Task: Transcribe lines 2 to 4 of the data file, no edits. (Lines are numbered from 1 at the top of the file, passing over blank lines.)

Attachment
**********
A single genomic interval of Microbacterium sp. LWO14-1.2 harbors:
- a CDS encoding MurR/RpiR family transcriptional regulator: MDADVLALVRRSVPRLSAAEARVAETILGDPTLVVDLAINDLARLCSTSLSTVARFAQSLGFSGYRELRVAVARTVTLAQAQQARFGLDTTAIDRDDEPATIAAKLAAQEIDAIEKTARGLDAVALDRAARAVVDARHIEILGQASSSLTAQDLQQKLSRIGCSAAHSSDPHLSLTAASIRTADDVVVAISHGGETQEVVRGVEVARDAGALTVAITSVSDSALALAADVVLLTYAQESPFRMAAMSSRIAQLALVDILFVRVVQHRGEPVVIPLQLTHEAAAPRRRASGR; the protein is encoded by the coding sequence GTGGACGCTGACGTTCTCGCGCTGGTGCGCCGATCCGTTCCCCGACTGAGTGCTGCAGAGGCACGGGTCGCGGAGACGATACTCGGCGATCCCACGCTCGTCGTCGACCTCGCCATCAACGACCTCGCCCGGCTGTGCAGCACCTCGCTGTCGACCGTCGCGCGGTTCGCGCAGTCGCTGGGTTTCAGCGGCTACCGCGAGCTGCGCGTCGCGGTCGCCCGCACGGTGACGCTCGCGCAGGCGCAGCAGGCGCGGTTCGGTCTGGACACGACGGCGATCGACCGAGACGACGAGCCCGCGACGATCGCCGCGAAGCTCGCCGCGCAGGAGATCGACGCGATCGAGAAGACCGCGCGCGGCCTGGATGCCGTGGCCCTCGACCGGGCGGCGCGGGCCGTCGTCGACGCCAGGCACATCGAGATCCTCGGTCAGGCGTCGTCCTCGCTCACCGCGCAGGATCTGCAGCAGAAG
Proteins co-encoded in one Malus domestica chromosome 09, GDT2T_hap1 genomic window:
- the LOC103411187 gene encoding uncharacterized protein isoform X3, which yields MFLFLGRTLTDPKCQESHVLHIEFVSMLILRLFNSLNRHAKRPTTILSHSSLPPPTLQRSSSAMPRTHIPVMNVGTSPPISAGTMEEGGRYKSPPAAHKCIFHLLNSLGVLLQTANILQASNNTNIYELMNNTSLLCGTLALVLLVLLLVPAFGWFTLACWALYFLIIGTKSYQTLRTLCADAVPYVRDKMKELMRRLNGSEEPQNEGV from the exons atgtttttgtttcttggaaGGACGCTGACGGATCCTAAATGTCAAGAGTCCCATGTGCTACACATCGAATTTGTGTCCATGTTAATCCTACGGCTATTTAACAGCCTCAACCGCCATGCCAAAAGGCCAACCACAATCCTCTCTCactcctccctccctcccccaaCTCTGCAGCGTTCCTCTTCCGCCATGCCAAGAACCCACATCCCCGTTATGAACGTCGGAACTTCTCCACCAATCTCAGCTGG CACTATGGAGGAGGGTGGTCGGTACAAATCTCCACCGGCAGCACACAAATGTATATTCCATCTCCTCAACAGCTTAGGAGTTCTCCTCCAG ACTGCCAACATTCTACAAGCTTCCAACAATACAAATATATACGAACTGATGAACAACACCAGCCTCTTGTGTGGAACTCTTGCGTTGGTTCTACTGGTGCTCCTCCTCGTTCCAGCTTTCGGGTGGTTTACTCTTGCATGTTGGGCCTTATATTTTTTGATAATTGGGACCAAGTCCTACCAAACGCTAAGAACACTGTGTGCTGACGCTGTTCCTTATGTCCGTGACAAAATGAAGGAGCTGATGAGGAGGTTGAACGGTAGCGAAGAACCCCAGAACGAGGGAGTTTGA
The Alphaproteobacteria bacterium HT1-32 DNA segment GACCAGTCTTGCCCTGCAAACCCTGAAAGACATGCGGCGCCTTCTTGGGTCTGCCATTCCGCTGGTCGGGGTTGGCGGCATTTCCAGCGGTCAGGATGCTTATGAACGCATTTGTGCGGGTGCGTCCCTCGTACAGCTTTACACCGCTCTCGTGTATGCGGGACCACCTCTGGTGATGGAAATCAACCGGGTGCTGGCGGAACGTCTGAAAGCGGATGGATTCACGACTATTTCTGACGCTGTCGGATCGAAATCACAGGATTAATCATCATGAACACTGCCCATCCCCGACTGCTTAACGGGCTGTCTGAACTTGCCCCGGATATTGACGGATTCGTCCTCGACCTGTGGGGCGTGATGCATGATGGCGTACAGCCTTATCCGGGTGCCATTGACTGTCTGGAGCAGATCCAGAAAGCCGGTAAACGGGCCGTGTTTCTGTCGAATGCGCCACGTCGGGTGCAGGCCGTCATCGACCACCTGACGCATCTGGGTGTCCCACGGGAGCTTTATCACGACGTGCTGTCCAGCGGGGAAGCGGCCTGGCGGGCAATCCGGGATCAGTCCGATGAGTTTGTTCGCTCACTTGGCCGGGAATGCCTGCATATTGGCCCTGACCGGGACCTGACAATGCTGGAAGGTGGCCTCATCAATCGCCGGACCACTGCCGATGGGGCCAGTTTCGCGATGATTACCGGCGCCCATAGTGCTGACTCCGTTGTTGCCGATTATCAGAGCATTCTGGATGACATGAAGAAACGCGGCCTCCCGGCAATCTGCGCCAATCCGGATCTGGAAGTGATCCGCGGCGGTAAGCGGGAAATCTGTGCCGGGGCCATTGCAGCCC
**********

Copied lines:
- a CDS encoding MurR/RpiR family transcriptional regulator: MDADVLALVRRSVPRLSAAEARVAETILGDPTLVVDLAINDLARLCSTSLSTVARFAQSLGFSGYRELRVAVARTVTLAQAQQARFGLDTTAIDRDDEPATIAAKLAAQEIDAIEKTARGLDAVALDRAARAVVDARHIEILGQASSSLTAQDLQQKLSRIGCSAAHSSDPHLSLTAASIRTADDVVVAISHGGETQEVVRGVEVARDAGALTVAITSVSDSALALAADVVLLTYAQESPFRMAAMSSRIAQLALVDILFVRVVQHRGEPVVIPLQLTHEAAAPRRRASGR; the protein is encoded by the coding sequence GTGGACGCTGACGTTCTCGCGCTGGTGCGCCGATCCGTTCCCCGACTGAGTGCTGCAGAGGCACGGGTCGCGGAGACGATACTCGGCGATCCCACGCTCGTCGTCGACCTCGCCATCAACGACCTCGCCCGGCTGTGCAGCACCTCGCTGTCGACCGTCGCGCGGTTCGCGCAGTCGCTGGGTTTCAGCGGCTACCGCGAGCTGCGCGTCGCGGTCGCCCGCACGGTGACGCTCGCGCAGGCGCAGCAGGCGCGGTTCGGTCTGGACACGACGGCGATCGACCGAGACGACGAGCCCGCGACGATCGCCGCGAAGCTCGCCGCGCAGGAGATCGACGCGATCGAGAAGACCGCGCGCGGCCTGGATGCCGTGGCCCTCGACCGGGCGGCGCGGGCCGTCGTCGACGCCAGGCACATCGAGATCCTCGGTCAGGCGTCGTCCTCGCTCACCGCGCAGGATCTGCAGCAGAAG
Proteins co-encoded in one Malus domestica chromosome 09, GDT2T_hap1 genomic window:
- the LOC103411187 gene encoding uncharacterized protein isoform X3, which yields MFLFLGRTLTDPKCQESHVLHIEFVSMLILRLFNSLNRHAKRPTTILSHSSLPPPTLQRSSSAMPRTHIPVMNVGTSPPISAGTMEEGGRYKSPPAAHKCIFHLLNSLGVLLQTANILQASNNTNIYELMNNTSLLCGTLALVLLVLLLVPAFGWFTLACWALYFLIIGTKSYQTLRTLCADAVPYVRDKMKELMRRLNGSEEPQNEGV from the exons atgtttttgtttcttggaaGGACGCTGACGGATCCTAAATGTCAAGAGTCCCATGTGCTACACATCGAATTTGTGTCCATGTTAATCCTACGGCTATTTAACAGCCTCAACCGCCATGCCAAAAGGCCAACCACAATCCTCTCTCactcctccctccctcccccaaCTCTGCAGCGTTCCTCTTCCGCCATGCCAAGAACCCACATCCCCGTTATGAACGTCGGAACTTCTCCACCAATCTCAGCTGG CACTATGGAGGAGGGTGGTCGGTACAAATCTCCACCGGCAGCACACAAATGTATATTCCATCTCCTCAACAGCTTAGGAGTTCTCCTCCAG ACTGCCAACATTCTACAAGCTTCCAACAATACAAATATATACGAACTGATGAACAACACCAGCCTCTTGTGTGGAACTCTTGCGTTGGTTCTACTGGTGCTCCTCCTCGTTCCAGCTTTCGGGTGGTTTACTCTTGCATGTTGGGCCTTATATTTTTTGATAATTGGGACCAAGTCCTACCAAACGCTAAGAACACTGTGTGCTGACGCTGTTCCTTATGTCCGTGACAAAATGAAGGAGCTGATGAGGAGGTTGAACGGTAGCGAAGAACCCCAGAACGAGGGAGTTTGA